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Late Tuesday night, the Buffalo Sabres arrived in a blue-collar NHL city.

The team here, backstopped by an All-Star goalie from the Czech Republic, is hip-deep in a grueling stretch of late-season games. Despite a recent spate of injuries and the season-long absence of its talented longtime captain, the club could still contend for the top seed in the Eastern Conference.

For the Sabres, playing the Philadelphia Flyers is like looking in a mirror: a slightly warped, smokey mirror.

"They've got some key injuries, we've got some key injuries," Sabres coach Lindy Ruff said. "They've survived with some real good goaltending and have played well without some key players. . . . They're finding ways to win."

In tonight's game (7:30; Empire; 107.7, 1330), the Sabres will meet a foe that looks awfully familiar. Philadelphia has a Roman Cechmanek for every Dominik Hasek, an Eric Lindros for every Michael Peca, a cheesesteak for every Buffalo wing. But, although the teams have faced many of the same challenges, they have found their respective successes through different means.

Buffalo has played mostly in low-scoring games, and the Sabres boast the fewest goals against in the conference (147); Atlantic Division leader Philadelphia has allowed 168 goals -- easily the most of any division leader -- but is scoring an average of three goals a game.

And off the ice the Sabres have remained relatively quiet on the topic of Peca's holdout, while the Flyers and Lindros have conducted many public battles.

This week Eric Desjardins, who took on the Flyers' captaincy after Lindros was stripped of the "C" last season, openly criticized Lindros for trying to force the Flyers' hand by refusing to play anywhere but Toronto. Desjardins told a French-Canadian newspaper that he was glad a potential deal with the Maple Leafs fell through, because he did not think the package Philadelphia stood to receive was equal in value to Lindros.

Lindros retaliated by speculating that Desjardins was merely being used as a mouthpiece for General Manager Bob Clarke. At Wednesday's practice Desjardins stood by his comments, and teammates Mark Recchi and Rick Tocchet seemed to echo them.

"You can't just give away a player of his caliber and not get something reasonably close to that caliber back. Whether it takes now or a year from now, we have to wait," Recchi said. "Clarkie's going to do what he thinks is right for the organization, and he's not going to just give (Lindros) away."

"All I know is the Flyers gave up six, seven players to get him, so you might have to get something near that," Tocchet said.

"He still is a good player, and you've got to make sure you get your value."

The Lindros and Peca affairs are far from identical. The estranged Flyer has been plagued by serious injuries, including a string of concussions, and is bitter over the team's treatment of him -- the Cliff Notes version of the Lindros saga is that he wants out of Philadelphia and into his hometown of Toronto.

Peca wants more money than the Sabres are willing to pay him. Still, both teams have learned that sometimes the only person anyone wants to talk about is the one who isn't there.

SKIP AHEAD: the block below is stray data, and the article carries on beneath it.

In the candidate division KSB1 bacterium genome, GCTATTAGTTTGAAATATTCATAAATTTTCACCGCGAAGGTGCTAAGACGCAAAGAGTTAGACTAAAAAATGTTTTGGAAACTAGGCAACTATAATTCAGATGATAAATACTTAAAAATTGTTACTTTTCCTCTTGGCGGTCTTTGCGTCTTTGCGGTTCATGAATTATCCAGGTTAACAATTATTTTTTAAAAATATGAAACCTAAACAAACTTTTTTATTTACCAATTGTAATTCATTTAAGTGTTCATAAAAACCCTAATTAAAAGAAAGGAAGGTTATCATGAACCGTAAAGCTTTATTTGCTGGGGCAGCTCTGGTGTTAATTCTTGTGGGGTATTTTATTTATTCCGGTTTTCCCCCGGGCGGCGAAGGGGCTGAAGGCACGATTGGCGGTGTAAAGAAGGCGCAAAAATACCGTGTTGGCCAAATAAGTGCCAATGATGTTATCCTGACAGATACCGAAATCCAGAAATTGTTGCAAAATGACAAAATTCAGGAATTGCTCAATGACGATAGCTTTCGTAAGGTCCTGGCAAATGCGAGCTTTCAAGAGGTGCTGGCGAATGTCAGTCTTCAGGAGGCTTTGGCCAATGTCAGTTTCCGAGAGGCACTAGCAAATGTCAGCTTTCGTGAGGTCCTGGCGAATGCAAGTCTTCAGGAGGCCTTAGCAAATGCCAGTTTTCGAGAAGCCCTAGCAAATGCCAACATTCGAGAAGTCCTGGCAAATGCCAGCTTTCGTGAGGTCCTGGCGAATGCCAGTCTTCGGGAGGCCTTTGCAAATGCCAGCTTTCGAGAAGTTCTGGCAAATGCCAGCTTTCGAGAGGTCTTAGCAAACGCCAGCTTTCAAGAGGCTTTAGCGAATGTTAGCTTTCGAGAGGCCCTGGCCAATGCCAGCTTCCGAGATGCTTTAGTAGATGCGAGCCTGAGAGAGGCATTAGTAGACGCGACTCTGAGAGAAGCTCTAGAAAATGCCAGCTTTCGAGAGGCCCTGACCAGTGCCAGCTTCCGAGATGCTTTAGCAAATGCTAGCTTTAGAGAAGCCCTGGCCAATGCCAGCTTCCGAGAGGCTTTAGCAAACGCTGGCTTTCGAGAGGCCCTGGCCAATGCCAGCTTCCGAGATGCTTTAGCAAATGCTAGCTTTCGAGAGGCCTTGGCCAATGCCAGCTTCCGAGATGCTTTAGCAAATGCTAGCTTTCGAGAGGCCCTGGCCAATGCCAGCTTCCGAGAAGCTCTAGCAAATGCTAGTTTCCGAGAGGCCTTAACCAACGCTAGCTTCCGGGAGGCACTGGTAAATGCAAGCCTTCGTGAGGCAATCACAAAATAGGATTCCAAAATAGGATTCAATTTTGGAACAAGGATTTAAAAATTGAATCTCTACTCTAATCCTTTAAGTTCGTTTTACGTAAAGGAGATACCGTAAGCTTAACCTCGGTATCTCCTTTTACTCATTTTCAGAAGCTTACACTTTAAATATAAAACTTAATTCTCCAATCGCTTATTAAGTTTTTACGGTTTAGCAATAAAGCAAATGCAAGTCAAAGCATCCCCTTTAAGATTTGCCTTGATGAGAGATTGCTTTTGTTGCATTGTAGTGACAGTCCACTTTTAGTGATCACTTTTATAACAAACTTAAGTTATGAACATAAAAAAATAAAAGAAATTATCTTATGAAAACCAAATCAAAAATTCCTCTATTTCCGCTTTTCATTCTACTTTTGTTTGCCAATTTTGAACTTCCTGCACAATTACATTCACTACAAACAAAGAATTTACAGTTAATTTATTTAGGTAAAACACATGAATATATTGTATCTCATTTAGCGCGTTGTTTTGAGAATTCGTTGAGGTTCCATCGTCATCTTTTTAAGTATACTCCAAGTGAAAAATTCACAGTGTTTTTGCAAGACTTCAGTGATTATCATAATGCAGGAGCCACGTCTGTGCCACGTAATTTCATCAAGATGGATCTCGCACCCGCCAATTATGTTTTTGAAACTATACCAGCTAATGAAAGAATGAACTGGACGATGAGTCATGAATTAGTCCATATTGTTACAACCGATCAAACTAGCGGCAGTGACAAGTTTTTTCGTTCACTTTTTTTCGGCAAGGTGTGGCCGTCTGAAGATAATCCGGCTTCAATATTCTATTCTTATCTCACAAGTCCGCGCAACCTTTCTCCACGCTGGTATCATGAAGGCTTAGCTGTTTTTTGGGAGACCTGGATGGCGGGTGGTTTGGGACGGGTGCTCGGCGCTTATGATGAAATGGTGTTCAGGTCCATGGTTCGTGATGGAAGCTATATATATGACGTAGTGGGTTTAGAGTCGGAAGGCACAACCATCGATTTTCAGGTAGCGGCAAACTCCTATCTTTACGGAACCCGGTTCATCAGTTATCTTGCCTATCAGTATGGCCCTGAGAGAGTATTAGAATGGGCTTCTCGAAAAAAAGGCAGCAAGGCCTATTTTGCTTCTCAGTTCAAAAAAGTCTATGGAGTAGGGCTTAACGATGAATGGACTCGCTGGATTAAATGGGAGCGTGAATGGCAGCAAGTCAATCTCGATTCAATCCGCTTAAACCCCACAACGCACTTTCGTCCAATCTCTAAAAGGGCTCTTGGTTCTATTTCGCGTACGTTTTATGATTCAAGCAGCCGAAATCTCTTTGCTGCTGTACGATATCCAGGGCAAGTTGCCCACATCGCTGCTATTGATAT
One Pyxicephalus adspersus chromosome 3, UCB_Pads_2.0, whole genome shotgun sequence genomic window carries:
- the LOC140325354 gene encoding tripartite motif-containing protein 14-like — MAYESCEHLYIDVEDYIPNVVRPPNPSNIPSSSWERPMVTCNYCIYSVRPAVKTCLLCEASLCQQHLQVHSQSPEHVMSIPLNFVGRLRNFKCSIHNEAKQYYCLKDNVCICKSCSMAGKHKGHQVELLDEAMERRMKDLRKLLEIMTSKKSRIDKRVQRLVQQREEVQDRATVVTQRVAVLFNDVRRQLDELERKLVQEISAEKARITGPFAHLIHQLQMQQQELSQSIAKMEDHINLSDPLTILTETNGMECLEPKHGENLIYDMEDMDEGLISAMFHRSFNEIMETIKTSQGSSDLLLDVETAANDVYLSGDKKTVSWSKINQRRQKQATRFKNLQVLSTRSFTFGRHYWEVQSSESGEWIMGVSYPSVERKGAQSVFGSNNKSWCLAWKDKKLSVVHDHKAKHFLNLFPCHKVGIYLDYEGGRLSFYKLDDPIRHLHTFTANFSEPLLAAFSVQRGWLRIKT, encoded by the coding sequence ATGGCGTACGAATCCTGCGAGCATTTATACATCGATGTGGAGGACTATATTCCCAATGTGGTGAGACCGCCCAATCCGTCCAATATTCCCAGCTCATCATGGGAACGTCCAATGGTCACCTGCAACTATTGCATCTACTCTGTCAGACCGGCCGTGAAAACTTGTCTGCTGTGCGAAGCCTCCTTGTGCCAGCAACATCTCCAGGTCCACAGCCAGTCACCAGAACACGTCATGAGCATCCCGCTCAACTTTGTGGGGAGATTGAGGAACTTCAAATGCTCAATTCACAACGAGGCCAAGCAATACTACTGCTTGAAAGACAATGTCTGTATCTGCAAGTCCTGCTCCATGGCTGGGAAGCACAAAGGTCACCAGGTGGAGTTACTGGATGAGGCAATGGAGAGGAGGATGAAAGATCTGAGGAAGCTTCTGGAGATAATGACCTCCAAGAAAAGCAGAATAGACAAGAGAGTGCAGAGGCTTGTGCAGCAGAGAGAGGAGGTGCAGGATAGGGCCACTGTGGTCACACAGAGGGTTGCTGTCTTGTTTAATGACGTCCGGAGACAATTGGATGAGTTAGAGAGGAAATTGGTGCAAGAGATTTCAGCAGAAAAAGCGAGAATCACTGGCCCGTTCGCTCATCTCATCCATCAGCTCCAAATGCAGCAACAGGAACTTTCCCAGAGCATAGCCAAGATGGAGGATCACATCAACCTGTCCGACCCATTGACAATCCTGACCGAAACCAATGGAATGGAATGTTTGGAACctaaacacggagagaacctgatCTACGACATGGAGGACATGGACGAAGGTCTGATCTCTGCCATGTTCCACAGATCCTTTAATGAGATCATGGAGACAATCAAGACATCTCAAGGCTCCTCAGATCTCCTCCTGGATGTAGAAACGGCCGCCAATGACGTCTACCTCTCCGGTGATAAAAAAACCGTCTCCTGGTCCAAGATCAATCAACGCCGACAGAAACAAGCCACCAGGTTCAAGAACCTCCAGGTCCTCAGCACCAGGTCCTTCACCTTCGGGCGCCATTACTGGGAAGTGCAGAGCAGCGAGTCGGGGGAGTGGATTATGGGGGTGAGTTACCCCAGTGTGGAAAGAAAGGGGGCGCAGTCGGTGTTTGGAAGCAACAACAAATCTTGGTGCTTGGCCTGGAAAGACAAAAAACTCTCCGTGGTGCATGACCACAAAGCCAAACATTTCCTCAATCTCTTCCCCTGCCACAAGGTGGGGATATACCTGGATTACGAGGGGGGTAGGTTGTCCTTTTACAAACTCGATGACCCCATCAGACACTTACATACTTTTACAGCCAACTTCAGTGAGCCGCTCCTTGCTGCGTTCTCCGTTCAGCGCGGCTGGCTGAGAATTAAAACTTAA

"I think it's obviously a bit distracting," the Sabres' Chris Gratton said of Lindros' effect on Philadelphia. "We're in a similar situation here with Pecs. It's tough to deal with, but you've got to try to keep it out of your dressing room and stay focused on the task at hand, and that's winning hockey games. . . . I'm sure (the Flyers) are dealing with the same stuff we are."

Aside from the Lindros circus, the Flyers are dealing with a season-long back injury to standout left wing John LeClair, who began skating on his own Tuesday. They are also dealing with injuries to Tocchet, All-Star center Simon Gagne and rookie scoring threat Justin Williams. The Sabres, meanwhile, are short defenseman Richard Smehlik, winger Vaclav Varada and rookie scoring threat Denis Hamel.

On the up side, the two teams have perhaps the best goaltenders ever to come out of the Czech Republic. Tonight's game could become a duel between Hasek and Cechmanek, former teammates on the Czech Olympic team who must be considered the prime candidates to start in goal for the Czechs in Salt Lake City in 2002.

"Oh, Dominik. Dominik is a big goalie -- a pioneer and the best goalie in the National Hockey League," Cechmanek said, smiling at the thought of taking on the Dominator. "I think that (tonight) we have a big game, and we'll see who wins."

Who's hot: RW J.P. Dumont has three goals and two assists in the last three games.
Record last 5: 4-1
Power play: 45 of 291 (15.5%)
Penalty killing: 31 of 252 (87.7%)
Injuries: D Jason Woolley (knee, probable), D Richard Smehlik (groin), RW Vaclav Varada (concussion), C Denis Hamel (knee, out for season).
Fast fact: Won six of their last seven games.

Who's hot: RW Mark Recchi has six goals and seven assists in the last eight games.
Record last 5: 2-2-1
Power play: 41 of 278 (14.7%)
Penalty killing: 40 of 248 (83.9%)
Injuries: RW Rick Tocchet (groin), C Simon Gagne (shoulder), RW Justin Williams (hand), LW John LeClair (back).
Fast fact: G Roman Cechmanek leads the NHL with a 2.02 goals-against average.

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